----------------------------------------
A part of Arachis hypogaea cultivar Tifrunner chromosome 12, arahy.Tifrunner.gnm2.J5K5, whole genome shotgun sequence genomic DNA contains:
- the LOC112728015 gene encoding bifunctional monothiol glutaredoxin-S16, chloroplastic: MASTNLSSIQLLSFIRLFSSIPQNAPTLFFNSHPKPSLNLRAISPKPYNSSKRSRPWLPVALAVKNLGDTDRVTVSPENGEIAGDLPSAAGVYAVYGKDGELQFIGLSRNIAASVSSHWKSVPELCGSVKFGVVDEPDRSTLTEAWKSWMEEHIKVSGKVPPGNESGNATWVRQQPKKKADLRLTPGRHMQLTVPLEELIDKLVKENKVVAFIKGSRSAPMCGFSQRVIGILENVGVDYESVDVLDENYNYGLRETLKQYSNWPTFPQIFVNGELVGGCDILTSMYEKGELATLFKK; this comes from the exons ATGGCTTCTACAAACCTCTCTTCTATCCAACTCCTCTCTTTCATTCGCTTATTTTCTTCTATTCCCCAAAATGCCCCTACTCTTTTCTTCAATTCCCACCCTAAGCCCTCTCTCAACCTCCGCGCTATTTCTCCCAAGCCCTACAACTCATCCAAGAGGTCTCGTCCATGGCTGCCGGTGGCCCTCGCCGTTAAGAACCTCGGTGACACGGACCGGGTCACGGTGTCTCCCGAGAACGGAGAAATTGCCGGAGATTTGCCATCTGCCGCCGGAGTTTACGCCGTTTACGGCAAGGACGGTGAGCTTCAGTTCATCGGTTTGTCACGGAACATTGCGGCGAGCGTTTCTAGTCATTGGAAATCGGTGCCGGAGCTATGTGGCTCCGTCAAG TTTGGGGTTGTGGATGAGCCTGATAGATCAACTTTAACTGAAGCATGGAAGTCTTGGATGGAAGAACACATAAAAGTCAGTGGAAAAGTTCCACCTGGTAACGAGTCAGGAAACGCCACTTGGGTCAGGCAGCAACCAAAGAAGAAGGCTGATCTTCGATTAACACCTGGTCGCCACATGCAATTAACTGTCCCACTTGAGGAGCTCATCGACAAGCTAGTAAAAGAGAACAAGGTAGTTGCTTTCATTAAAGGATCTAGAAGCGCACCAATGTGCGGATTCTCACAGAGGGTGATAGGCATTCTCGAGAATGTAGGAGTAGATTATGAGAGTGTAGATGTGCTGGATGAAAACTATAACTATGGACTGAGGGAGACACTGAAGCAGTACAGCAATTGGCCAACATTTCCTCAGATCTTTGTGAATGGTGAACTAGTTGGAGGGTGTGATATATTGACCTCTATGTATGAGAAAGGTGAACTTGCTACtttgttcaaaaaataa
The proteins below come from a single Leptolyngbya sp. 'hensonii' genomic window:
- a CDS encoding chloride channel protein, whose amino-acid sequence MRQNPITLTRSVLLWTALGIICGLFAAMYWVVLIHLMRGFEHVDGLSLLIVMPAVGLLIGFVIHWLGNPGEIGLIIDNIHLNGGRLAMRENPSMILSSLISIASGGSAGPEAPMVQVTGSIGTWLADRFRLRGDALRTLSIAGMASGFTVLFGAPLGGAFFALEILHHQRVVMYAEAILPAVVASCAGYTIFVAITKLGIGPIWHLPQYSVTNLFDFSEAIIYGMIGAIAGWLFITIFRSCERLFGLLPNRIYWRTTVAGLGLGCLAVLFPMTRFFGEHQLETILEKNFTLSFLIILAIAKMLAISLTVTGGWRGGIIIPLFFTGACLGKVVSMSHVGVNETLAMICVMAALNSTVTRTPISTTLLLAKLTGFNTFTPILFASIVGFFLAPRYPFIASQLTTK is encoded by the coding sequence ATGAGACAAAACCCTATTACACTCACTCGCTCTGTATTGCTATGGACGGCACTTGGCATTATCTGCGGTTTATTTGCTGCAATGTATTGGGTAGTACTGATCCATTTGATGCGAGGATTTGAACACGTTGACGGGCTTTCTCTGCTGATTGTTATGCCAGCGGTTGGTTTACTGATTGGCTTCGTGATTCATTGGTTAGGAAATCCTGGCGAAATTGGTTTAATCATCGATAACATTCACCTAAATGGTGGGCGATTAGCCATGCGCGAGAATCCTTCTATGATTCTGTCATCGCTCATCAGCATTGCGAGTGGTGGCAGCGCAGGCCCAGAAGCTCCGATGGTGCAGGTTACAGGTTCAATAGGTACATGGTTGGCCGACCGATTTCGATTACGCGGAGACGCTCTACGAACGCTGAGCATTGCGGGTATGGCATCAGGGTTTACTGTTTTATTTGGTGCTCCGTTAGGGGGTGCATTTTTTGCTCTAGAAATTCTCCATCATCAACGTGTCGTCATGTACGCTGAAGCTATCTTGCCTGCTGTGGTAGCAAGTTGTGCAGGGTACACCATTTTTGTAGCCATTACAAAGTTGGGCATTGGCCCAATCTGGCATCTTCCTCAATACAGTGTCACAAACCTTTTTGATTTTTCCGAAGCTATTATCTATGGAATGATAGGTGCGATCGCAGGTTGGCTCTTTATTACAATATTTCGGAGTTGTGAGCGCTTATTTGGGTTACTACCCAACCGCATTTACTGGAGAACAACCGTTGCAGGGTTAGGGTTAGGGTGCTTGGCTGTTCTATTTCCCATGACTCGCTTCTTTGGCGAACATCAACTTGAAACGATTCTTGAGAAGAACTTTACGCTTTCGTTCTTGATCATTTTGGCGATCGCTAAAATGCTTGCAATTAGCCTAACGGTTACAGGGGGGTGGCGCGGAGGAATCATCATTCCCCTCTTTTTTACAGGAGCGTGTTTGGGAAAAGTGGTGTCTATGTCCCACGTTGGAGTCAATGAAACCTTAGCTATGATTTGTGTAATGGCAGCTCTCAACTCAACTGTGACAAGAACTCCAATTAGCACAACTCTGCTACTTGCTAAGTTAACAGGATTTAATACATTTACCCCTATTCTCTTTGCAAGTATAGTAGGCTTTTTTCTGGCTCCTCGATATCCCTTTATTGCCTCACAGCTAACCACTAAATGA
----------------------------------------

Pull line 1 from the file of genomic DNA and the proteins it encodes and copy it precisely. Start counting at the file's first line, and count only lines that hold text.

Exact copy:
A part of Arachis hypogaea cultivar Tifrunner chromosome 12, arahy.Tifrunner.gnm2.J5K5, whole genome shotgun sequence genomic DNA contains: